Do you know a student who just completed an internship and deserves recognition and a cash reward? If you do, contact Tim Hodson, GPN editorial director, at firstname.lastname@example.org for more information on the GPN/Nexus scholarship program.
Connecting with the Younger Generation
As a twentysomething, Jemison represents the generation our industry is busily courting — without much success so far. Getting young people excited about plants means that the industry will need to get creative and not be afraid to mix things up. Marketing is part of the answer, he says. “One thing that has to change is the look. You’ve really got to change how you market to the younger generation.” One way to do this is to go online — if you aren’t already, you’re too late, he says.
Younger people also have less time and attention, he says, and they want to get your message quickly and move on. There’s the real challenge: “How are you going to market to the younger people with such short attention spans?” The industry needs to figure out how to convey their messages quickly and effectively to a target base that bores quickly but is always hungry for instant gratification.
Applauding the Risk Takers
Internships offer invaluable learning experiences, far beyond what can be obtain in the classroom, to students willing to take a chance. In fact, says Cheryl Longtin, chairman and CEO of Nexus Corporation, an effective internship program “offers the chance to become a risk taker. Some people approach their internships and, subsequently, jobs in safe ways. Not Paul.”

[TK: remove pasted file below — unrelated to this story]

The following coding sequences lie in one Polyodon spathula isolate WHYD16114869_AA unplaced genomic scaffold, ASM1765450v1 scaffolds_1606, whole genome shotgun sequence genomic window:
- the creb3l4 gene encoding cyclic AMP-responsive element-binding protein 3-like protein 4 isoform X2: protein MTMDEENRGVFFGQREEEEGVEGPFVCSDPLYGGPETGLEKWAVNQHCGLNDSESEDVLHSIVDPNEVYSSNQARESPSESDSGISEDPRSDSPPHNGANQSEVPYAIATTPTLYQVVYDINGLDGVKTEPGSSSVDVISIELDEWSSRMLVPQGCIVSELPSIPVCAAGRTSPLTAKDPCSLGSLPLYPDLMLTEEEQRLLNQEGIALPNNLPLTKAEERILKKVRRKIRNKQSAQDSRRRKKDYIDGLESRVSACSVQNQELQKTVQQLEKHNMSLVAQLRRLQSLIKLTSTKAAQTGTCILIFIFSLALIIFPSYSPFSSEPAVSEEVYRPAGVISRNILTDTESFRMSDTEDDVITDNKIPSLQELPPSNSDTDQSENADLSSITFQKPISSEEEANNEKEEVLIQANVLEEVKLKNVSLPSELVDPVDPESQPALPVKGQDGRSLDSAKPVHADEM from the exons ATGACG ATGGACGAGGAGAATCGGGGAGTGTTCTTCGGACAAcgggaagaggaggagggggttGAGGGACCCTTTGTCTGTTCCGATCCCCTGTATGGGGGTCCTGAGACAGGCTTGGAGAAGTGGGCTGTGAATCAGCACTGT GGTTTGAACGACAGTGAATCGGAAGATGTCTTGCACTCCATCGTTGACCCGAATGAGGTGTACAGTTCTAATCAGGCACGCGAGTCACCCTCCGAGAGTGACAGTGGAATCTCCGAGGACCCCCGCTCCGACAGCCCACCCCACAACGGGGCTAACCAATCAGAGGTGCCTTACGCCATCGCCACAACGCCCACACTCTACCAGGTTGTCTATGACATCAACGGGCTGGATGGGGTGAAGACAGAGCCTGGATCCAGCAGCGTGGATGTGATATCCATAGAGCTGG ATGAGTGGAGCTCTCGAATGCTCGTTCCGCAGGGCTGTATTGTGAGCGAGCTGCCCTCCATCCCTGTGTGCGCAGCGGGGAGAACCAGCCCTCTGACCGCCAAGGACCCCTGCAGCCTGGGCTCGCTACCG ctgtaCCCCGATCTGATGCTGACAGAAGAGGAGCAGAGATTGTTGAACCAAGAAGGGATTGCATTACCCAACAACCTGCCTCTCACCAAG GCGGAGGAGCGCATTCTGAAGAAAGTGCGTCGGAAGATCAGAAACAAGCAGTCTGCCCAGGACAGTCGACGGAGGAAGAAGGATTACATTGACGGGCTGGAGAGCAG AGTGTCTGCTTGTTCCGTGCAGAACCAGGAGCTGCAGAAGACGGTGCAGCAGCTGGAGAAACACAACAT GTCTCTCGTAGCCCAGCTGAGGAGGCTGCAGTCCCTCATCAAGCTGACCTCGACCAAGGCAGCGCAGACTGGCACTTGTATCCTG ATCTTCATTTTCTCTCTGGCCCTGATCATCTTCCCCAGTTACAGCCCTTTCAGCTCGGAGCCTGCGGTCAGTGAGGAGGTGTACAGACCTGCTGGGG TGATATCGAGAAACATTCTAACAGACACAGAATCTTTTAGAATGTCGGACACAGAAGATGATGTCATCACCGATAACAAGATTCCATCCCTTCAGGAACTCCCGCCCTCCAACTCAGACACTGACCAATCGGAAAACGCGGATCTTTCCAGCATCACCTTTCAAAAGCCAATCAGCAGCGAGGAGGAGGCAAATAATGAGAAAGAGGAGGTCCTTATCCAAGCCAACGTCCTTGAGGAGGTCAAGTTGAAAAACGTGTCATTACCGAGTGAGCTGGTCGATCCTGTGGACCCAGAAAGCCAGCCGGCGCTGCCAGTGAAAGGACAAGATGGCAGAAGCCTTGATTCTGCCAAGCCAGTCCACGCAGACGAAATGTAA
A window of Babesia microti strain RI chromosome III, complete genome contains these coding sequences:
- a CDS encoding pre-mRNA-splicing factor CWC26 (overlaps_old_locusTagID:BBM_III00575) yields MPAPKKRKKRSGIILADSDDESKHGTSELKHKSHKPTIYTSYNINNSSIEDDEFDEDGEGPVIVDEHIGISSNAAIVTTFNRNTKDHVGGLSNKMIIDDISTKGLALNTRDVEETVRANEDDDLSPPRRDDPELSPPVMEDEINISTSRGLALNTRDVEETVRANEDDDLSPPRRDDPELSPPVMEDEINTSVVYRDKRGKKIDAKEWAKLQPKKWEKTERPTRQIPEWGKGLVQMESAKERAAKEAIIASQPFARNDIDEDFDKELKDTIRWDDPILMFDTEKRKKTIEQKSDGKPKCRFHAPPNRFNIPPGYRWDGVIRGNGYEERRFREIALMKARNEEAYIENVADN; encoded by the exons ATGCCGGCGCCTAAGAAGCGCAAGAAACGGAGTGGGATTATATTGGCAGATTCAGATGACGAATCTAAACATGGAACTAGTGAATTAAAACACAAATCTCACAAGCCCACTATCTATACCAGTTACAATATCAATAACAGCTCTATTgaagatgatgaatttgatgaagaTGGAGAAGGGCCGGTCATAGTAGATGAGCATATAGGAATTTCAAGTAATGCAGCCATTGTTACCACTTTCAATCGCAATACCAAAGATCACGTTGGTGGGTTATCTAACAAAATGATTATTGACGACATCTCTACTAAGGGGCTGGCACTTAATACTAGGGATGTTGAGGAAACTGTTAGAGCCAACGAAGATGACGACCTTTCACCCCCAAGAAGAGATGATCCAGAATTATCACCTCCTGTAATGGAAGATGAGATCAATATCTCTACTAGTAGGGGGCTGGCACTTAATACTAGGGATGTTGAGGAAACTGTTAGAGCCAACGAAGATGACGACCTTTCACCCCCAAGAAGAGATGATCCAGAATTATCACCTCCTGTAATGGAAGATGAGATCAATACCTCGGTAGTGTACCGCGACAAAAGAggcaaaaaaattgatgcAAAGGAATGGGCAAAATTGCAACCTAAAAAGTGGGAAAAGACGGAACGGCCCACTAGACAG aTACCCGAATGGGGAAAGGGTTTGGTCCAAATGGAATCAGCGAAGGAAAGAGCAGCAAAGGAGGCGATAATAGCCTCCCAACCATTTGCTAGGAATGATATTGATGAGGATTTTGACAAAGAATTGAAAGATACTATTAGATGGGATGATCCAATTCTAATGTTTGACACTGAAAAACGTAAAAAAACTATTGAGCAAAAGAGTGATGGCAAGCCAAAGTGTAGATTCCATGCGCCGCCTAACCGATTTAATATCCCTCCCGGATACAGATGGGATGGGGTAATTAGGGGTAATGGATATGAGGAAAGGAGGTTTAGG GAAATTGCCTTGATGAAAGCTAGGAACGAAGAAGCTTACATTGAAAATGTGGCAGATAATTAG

Internships also provide students with more role models to guide and cheer them on their professional journey. “Students have to make that change from working for a grade to making a profit in a world filled with pitfalls they never knew existed,” she says.
In these challenging economic times and period of transformation for the industry, Nexus continues to stand behind this award and all that it represents. Learning about the accomplishments of past Intern of the Year award recipients fills Nexus with pride and hope for the future: “We will continue to support this award and all that it stands for,” Longtin says.